By FATHER DONALD DILGER
Solemnity of Pentecost
First Reading: Acts 2:1-11; Response: Psalm 14:1, 24, 26-30, 31, 34; Second Reading: 1 Corinthians 12:3b-7, 12-13; Gospel: John 20:19-23
The narrative of the first Christian Pentecost is today’s first reading. Luke begins, “When the time of Pentecost was fulfilled.” What does this mean? The English word Pentecost is derived from the Greek word meaning fiftieth. The Greek name came into use among Greek-speaking Christians for the Jewish Feast of Shavuoth, the Feast of Weeks. This was also the Summer harvest feast (wheat) coming midway between Passover in the Spring and Tents in the Fall. The Jews counted seven weeks, that is, forty-nine days, from Passover. The fiftieth day was the Pentecoste day. In last week’s first reading, Jesus continued to teach his disciples for forty days after his resurrection. Then his ascension. One hundred twenty disciples then gathered, “with Mary the mother of Jesus and his brothers,” for nine (novena, from Latin novem = nine) days of prayer awaiting the Holy Spirit. At the end of that novena, forty-nine days had passed since Passover. Luke places the descent of the Holy Spirit on the next day, the fiftieth day. It was fitting that the first Christian harvest, 3,000 converts, occur on the Jewish harvest feast.
Action begins with a strong wind filling the house. The wind is a symbol of the Holy Spirit because in Hebrew, Greek, and Latin the word spirit is the same word for wind, breath. Consider Job 32:8, “The spirit of a man (is) the breath of the Almighty. Tongues of fire rested on all or over all. Connection between the breath of God and fire is established in Isaiah 33:11, “Your breath is a fire . . . .” The ‘tongues’ of fire are a symbol of the gift of tongues or languages in which the gathered began to speak. Luke is writing in Greek. The Greek word for tongue is also the word for language. Pentecost was not only a harvest celebration for Jews, it was also one of the three annual pilgrimage feasts. Luke notes, “There were devout Jews from all nations under heaven in Jerusalem.” The apostles were publicly speaking in tongues, astounding the international crowd because they individually understood what the apostles were proclaiming in various languages unknown to them (the crowd). Yet they knew they were Galileans because of their accent. See Matthew 26:73.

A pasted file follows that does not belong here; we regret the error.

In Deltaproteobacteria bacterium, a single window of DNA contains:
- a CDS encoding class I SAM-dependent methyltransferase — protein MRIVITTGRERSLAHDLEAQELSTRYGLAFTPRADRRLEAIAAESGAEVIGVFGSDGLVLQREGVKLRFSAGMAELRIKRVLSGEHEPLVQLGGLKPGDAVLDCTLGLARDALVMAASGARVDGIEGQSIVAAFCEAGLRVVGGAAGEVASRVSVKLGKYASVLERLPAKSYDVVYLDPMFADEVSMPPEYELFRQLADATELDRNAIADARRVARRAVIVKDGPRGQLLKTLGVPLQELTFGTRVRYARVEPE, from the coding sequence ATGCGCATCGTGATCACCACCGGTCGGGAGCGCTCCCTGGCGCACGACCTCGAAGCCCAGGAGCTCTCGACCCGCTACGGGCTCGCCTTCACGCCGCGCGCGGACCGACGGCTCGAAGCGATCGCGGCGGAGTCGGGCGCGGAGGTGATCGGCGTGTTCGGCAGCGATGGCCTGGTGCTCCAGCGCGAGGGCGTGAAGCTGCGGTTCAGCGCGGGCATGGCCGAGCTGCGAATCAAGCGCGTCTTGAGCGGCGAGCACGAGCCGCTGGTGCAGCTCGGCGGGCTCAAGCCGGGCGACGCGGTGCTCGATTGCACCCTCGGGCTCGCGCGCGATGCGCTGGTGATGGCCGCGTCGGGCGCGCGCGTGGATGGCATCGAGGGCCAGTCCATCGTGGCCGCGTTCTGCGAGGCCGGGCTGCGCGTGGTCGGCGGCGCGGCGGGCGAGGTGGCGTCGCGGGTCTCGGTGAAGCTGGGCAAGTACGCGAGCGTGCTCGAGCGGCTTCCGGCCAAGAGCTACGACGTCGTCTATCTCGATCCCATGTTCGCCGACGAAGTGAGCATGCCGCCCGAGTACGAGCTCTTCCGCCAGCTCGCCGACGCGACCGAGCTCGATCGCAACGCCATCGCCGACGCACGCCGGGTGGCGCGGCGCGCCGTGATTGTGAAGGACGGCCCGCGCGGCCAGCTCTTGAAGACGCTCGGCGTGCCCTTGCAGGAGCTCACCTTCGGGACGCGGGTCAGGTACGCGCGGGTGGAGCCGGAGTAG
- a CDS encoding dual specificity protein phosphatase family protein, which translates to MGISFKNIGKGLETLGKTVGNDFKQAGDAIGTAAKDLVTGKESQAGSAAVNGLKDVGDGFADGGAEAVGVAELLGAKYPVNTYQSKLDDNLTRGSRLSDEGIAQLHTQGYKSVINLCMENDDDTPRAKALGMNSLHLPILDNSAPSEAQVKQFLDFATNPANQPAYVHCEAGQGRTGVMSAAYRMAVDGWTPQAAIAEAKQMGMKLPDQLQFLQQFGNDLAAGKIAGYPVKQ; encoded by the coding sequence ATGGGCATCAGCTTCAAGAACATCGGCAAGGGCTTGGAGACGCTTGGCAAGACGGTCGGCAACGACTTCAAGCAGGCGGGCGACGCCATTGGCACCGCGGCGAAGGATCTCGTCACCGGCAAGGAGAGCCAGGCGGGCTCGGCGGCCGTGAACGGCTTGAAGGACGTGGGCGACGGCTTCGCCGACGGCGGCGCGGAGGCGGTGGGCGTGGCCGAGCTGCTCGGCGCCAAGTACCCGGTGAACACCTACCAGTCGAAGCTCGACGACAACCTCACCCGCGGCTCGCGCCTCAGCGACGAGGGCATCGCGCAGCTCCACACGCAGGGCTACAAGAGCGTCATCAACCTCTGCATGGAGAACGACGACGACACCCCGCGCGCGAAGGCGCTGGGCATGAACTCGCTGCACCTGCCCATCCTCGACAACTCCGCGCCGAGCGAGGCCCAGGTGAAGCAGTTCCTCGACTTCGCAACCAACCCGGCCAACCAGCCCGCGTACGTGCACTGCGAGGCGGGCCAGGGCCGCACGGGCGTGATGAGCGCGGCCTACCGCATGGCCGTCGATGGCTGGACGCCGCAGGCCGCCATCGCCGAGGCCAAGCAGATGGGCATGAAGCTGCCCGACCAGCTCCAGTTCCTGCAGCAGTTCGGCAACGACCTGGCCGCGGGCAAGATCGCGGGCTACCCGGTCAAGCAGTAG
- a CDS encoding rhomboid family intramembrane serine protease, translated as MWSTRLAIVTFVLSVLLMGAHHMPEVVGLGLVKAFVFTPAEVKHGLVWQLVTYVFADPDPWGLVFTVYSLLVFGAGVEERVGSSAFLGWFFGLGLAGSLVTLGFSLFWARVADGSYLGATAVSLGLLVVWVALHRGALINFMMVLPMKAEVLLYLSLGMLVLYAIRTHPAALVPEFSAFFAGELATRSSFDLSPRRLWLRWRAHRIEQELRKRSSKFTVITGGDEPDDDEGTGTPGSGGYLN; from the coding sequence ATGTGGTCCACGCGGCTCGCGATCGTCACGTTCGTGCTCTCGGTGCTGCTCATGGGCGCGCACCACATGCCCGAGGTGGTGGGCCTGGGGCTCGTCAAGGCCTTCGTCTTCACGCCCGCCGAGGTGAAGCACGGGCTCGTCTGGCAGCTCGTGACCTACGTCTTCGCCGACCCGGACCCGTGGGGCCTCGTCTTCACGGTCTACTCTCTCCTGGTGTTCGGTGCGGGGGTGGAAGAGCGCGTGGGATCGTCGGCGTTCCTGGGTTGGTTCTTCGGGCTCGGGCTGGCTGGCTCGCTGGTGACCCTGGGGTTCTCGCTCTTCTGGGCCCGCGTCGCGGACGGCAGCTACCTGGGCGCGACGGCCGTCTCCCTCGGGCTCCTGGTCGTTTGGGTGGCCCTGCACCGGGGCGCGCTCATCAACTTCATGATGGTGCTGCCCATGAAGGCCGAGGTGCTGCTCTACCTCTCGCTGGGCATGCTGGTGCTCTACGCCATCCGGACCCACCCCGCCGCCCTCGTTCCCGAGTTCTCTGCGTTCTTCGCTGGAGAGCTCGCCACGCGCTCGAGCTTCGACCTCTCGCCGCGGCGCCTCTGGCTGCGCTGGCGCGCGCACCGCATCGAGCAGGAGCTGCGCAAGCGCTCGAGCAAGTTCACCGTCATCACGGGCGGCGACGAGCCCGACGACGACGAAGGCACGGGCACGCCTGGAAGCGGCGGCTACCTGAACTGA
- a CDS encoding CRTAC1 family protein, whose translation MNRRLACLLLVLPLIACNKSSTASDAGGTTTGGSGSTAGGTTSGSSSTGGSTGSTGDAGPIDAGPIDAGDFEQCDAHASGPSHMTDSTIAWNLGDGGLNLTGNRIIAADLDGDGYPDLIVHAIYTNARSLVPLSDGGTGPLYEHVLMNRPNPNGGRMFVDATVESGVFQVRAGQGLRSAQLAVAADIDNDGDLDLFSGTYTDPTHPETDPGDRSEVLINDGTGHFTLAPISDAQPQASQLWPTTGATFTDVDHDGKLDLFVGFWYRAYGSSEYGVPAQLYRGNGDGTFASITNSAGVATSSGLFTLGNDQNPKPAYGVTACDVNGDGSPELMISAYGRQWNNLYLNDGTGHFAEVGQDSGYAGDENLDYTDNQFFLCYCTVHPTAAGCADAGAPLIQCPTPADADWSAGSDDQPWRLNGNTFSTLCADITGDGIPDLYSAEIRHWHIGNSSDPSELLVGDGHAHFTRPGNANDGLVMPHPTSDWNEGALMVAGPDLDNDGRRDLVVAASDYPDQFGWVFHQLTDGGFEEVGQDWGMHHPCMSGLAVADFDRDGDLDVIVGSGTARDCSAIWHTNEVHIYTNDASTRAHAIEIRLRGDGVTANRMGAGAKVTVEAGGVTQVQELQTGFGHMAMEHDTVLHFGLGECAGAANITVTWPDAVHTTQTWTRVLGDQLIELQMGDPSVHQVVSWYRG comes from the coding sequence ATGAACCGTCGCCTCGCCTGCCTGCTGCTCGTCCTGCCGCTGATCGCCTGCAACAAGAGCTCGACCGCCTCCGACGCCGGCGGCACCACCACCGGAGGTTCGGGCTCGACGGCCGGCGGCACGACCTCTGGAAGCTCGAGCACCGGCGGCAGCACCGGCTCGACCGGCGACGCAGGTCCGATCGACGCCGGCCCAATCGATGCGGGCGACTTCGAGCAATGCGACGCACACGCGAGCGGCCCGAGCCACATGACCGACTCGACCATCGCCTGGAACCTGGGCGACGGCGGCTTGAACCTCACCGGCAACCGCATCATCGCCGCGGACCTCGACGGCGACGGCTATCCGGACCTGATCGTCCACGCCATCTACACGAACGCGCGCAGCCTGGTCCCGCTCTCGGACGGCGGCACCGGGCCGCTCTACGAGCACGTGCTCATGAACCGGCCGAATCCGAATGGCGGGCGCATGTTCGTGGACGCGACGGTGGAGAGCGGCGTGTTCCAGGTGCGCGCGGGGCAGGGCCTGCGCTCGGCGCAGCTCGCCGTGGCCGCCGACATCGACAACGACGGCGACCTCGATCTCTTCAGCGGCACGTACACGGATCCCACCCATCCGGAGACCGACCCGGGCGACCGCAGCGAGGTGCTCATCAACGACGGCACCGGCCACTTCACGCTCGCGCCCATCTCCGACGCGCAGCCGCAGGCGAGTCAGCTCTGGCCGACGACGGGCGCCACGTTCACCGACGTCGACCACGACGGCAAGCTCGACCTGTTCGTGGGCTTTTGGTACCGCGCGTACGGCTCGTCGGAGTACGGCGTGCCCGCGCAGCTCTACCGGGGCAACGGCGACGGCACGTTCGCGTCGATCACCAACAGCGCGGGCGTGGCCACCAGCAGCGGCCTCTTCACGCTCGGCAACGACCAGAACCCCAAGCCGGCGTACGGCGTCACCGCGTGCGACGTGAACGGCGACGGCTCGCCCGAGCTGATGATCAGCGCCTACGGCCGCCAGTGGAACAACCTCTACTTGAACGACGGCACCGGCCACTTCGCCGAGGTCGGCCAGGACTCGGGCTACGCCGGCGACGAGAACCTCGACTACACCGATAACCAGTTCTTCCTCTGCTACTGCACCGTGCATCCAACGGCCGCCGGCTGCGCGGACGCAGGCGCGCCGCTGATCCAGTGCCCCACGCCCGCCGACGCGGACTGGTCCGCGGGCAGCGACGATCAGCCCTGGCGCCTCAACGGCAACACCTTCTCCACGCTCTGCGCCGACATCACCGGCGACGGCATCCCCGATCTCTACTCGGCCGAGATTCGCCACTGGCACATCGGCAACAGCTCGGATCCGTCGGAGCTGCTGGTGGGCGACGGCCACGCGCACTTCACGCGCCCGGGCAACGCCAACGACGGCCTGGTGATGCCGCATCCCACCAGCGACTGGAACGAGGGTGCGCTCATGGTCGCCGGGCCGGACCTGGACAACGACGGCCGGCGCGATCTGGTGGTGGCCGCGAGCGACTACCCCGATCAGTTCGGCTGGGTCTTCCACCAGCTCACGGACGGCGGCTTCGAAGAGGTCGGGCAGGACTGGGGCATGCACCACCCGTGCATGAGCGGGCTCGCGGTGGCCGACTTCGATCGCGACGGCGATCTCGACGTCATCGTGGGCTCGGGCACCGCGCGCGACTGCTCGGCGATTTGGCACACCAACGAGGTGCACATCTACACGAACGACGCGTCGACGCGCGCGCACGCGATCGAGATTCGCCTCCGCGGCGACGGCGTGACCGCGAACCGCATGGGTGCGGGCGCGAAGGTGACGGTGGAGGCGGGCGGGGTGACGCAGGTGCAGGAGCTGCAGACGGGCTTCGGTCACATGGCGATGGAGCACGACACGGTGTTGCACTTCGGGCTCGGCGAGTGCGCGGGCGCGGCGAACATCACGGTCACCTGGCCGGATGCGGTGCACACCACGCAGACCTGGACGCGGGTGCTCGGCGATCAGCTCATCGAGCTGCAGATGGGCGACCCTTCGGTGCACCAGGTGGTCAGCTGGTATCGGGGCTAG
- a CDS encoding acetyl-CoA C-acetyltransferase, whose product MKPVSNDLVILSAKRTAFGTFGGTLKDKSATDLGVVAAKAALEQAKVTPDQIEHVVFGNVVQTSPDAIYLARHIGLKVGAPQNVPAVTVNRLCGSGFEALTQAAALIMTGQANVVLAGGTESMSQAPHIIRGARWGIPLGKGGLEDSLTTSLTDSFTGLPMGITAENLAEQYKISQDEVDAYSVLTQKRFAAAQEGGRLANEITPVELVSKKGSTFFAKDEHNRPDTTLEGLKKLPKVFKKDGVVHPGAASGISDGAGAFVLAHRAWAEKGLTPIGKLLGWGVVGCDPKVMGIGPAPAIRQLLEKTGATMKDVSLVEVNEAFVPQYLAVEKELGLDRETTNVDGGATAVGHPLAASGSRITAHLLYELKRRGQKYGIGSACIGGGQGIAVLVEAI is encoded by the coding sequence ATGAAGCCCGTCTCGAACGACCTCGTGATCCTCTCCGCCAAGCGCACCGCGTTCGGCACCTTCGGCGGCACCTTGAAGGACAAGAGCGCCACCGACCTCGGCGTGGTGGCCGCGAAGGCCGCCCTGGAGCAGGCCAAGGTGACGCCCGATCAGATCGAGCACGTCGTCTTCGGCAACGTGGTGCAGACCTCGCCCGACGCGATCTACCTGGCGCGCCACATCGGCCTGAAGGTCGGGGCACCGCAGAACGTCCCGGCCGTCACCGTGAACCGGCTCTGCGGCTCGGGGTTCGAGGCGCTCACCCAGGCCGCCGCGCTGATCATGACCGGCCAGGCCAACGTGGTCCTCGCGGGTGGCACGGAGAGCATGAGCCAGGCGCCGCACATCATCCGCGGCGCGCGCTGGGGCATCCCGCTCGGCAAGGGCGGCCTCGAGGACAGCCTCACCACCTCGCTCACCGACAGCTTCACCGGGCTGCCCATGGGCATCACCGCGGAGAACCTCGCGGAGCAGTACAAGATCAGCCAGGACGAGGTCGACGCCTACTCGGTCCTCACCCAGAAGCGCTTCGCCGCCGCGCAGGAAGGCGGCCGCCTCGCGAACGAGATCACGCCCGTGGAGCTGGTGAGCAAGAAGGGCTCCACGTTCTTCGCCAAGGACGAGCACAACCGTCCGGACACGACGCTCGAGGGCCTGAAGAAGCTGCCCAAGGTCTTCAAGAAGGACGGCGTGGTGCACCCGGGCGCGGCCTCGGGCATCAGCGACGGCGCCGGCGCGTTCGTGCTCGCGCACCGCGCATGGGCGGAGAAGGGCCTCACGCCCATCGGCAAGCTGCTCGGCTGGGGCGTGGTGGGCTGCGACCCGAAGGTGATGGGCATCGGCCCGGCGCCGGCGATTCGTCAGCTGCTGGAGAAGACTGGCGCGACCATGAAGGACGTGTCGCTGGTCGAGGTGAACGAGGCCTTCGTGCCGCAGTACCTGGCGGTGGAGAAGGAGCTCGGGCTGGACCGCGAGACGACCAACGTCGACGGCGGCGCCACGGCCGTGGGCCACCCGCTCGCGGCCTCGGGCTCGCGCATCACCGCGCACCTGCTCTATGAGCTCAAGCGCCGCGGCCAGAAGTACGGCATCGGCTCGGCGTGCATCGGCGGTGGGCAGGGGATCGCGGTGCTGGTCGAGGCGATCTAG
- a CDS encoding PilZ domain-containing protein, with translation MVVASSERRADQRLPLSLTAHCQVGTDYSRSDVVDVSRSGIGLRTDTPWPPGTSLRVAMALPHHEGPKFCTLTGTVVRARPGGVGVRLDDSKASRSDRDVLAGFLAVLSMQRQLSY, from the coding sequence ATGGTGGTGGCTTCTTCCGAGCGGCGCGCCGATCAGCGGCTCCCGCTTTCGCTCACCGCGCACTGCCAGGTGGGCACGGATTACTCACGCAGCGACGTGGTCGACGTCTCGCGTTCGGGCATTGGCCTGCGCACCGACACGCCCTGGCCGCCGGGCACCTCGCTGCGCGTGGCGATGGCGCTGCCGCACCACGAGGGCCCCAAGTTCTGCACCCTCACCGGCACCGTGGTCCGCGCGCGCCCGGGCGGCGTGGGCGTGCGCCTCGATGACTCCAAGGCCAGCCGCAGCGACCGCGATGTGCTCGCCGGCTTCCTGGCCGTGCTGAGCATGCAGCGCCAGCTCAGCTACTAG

Psalm 104 is an appropriate response to the first reading. Note the people’s response echoing verse 30 of the psalm, “Lord, send out your Spirit, and renew the face of the earth.” The people joyfully shout this four times. In the second set of verses we read, “If you take away their breath, they return to dust. When you sent forth your Spirit, they are created . . . .” This is an example of parallelism in Hebrew poetry — two words with the same meaning. Here: breath and spirit. It is a reference to Genesis 2:7, “Then the Lord God formed man of dust . . ., and breathed into his nostrils the breath of life.” Job 33:4, ”The breath (spirit) of the Almighty gives me life.” Also Ezekiel 37:5-10 shows a play between the words breath, wind, spirit with the same meaning.